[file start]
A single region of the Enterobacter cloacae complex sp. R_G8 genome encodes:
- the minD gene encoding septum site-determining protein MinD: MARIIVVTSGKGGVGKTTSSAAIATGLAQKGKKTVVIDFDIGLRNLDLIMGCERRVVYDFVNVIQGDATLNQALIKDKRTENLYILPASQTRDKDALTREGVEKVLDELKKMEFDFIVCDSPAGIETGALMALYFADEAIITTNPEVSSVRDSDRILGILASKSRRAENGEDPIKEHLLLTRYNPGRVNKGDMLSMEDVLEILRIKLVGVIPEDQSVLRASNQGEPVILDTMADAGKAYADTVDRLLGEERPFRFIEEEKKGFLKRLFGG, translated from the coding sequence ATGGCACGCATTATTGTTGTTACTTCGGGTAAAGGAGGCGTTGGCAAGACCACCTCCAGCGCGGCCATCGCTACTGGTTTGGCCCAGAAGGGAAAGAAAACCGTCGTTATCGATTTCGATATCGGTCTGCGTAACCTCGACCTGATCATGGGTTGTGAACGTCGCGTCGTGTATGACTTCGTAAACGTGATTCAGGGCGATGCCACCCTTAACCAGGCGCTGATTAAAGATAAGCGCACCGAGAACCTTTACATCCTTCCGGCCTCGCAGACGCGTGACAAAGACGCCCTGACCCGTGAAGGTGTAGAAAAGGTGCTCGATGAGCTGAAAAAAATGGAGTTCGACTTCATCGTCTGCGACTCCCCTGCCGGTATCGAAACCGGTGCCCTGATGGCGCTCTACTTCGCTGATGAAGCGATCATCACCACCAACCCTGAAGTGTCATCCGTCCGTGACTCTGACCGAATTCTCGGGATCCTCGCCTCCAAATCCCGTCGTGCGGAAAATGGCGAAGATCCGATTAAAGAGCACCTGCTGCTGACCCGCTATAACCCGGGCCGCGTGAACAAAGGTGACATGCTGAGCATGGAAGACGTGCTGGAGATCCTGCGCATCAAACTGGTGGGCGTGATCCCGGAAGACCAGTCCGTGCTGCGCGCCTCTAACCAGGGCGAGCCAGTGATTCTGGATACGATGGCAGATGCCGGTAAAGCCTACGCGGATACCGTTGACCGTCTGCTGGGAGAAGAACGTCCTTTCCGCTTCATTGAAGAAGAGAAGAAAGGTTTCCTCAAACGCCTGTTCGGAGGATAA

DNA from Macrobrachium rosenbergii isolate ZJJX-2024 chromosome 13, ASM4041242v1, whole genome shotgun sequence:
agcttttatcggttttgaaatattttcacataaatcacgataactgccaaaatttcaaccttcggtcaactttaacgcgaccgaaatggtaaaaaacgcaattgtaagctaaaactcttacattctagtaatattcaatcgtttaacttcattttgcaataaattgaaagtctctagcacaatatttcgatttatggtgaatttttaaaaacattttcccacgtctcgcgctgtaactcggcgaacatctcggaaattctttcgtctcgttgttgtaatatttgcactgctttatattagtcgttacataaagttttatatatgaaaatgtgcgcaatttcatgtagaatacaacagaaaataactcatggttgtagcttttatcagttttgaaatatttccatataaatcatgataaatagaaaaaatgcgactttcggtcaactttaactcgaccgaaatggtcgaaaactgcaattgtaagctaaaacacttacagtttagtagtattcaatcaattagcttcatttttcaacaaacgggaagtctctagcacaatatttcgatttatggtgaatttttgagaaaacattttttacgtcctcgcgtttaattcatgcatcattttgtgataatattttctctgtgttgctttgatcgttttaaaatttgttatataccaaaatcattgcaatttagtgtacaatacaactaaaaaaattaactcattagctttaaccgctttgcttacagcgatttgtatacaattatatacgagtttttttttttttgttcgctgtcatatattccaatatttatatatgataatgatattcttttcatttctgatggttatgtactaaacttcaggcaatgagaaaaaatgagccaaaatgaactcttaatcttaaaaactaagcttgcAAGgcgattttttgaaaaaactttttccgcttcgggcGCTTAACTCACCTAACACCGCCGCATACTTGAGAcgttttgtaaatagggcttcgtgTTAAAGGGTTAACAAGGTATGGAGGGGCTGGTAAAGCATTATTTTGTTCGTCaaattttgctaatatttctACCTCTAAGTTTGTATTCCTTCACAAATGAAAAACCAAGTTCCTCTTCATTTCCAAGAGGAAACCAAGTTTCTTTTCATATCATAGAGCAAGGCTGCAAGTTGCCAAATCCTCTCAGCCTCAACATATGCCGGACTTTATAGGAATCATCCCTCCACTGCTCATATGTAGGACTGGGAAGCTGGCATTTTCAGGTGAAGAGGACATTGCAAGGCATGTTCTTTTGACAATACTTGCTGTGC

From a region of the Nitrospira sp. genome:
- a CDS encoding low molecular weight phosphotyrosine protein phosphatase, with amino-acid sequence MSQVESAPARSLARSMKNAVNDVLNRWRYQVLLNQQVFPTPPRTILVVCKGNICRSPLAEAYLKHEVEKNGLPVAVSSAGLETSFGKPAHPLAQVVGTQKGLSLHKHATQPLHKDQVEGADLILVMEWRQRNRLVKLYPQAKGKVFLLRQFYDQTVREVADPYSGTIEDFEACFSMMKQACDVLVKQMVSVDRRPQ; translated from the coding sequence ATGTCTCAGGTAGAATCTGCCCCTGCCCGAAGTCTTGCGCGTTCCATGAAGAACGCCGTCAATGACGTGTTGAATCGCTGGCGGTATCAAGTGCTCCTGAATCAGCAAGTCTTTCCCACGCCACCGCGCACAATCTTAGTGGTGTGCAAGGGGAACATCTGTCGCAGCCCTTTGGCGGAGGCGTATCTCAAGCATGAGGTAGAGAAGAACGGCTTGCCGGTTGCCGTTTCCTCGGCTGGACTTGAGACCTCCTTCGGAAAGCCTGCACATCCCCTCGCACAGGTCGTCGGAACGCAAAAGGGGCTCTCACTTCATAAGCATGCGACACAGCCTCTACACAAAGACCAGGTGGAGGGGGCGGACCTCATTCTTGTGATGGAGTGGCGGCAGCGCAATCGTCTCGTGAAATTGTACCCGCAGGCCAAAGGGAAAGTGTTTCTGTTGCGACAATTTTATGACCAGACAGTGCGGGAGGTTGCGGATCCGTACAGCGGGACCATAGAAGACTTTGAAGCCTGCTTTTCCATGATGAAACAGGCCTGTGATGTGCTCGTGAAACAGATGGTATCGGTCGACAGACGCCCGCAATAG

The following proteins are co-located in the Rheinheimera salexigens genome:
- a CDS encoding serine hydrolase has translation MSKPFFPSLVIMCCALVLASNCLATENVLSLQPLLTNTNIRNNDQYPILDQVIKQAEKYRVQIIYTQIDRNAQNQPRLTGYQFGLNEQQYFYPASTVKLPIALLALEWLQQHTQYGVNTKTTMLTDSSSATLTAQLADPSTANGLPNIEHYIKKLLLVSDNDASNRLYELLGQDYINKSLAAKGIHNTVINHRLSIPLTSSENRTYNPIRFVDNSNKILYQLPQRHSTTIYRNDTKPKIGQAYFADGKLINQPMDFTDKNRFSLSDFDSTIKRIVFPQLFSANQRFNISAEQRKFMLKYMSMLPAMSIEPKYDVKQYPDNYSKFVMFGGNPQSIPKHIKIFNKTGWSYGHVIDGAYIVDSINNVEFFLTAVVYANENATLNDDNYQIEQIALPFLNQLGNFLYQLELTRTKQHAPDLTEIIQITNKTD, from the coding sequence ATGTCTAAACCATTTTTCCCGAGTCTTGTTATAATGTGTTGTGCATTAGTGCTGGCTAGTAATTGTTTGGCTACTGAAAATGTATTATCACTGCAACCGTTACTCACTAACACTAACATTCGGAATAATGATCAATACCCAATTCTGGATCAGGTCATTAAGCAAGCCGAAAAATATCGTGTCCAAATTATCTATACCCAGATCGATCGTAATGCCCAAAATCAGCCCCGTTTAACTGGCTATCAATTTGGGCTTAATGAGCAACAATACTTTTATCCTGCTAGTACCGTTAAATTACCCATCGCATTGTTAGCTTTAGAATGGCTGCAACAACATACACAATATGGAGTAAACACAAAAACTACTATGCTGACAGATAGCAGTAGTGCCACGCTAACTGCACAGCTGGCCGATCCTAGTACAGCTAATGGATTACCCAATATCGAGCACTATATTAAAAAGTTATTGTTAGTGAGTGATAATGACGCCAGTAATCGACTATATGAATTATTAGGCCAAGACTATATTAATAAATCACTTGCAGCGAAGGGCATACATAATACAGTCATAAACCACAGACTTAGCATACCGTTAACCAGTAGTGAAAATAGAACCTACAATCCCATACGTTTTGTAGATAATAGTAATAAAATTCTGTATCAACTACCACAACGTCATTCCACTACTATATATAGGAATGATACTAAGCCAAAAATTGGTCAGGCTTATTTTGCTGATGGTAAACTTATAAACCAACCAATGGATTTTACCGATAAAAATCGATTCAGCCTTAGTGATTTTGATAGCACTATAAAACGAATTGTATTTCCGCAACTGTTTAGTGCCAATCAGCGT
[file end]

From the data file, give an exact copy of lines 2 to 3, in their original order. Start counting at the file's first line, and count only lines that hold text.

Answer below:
- the minD gene encoding septum site-determining protein MinD: MARIIVVTSGKGGVGKTTSSAAIATGLAQKGKKTVVIDFDIGLRNLDLIMGCERRVVYDFVNVIQGDATLNQALIKDKRTENLYILPASQTRDKDALTREGVEKVLDELKKMEFDFIVCDSPAGIETGALMALYFADEAIITTNPEVSSVRDSDRILGILASKSRRAENGEDPIKEHLLLTRYNPGRVNKGDMLSMEDVLEILRIKLVGVIPEDQSVLRASNQGEPVILDTMADAGKAYADTVDRLLGEERPFRFIEEEKKGFLKRLFGG, translated from the coding sequence ATGGCACGCATTATTGTTGTTACTTCGGGTAAAGGAGGCGTTGGCAAGACCACCTCCAGCGCGGCCATCGCTACTGGTTTGGCCCAGAAGGGAAAGAAAACCGTCGTTATCGATTTCGATATCGGTCTGCGTAACCTCGACCTGATCATGGGTTGTGAACGTCGCGTCGTGTATGACTTCGTAAACGTGATTCAGGGCGATGCCACCCTTAACCAGGCGCTGATTAAAGATAAGCGCACCGAGAACCTTTACATCCTTCCGGCCTCGCAGACGCGTGACAAAGACGCCCTGACCCGTGAAGGTGTAGAAAAGGTGCTCGATGAGCTGAAAAAAATGGAGTTCGACTTCATCGTCTGCGACTCCCCTGCCGGTATCGAAACCGGTGCCCTGATGGCGCTCTACTTCGCTGATGAAGCGATCATCACCACCAACCCTGAAGTGTCATCCGTCCGTGACTCTGACCGAATTCTCGGGATCCTCGCCTCCAAATCCCGTCGTGCGGAAAATGGCGAAGATCCGATTAAAGAGCACCTGCTGCTGACCCGCTATAACCCGGGCCGCGTGAACAAAGGTGACATGCTGAGCATGGAAGACGTGCTGGAGATCCTGCGCATCAAACTGGTGGGCGTGATCCCGGAAGACCAGTCCGTGCTGCGCGCCTCTAACCAGGGCGAGCCAGTGATTCTGGATACGATGGCAGATGCCGGTAAAGCCTACGCGGATACCGTTGACCGTCTGCTGGGAGAAGAACGTCCTTTCCGCTTCATTGAAGAAGAGAAGAAAGGTTTCCTCAAACGCCTGTTCGGAGGATAA

DNA from Macrobrachium rosenbergii isolate ZJJX-2024 chromosome 13, ASM4041242v1, whole genome shotgun sequence: